This effect is seen in how cultural norms and the status quo impact the ability of the individual to see their own potential and skills. For example, the gender gap in leadership and entrepreneurship has been studied to discover how potential female leaders and innovators gauge their capacity. The results of this study,
suggest that women are significantly less likely to perceive themselves as able to be an entrepreneur and they hold themselves to a stricter standard of competence when compared to similarly situated men. This gender difference in self-assessments accounts for a significant portion of the gender gap in entrepreneurship after controlling for relevant resources. (Thebaud 288)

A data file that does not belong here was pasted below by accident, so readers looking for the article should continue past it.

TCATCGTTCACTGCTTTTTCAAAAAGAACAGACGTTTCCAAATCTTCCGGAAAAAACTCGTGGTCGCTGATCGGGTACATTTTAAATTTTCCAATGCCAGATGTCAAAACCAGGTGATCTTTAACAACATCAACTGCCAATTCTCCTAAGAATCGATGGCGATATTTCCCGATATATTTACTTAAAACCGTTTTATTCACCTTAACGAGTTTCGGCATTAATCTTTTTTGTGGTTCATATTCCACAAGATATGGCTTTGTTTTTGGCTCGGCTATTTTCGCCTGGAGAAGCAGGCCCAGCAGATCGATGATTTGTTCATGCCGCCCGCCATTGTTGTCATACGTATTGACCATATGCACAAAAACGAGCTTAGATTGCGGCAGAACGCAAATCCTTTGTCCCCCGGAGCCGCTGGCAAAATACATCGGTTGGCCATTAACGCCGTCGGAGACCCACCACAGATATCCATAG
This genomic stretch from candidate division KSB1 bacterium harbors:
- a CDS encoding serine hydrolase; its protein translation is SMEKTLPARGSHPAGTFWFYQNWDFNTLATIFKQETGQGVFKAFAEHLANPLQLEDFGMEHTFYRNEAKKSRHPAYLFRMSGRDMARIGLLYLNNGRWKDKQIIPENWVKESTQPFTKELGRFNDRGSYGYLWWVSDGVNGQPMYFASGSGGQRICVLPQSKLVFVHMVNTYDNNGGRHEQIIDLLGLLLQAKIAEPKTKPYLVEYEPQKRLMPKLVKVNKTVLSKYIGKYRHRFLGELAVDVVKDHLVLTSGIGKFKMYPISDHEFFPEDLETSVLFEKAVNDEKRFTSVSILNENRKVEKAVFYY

This is no surprise, as Patriarchal culture persists in affirming that men are natural leaders and women are natural followers. This is not the case, but the perceived limitation via social conditioning keeps many women from acquiring the objectivity to assess themselves independent of the general opinions and pressures. The convex of this function is men having the tendency to erroneously beef up their self-assessment because of the skew of the status quo. If this occurs it is a result of a deep seated identity delusion that no amount of self-assessment could expose. This would require compassionate and humble reflection.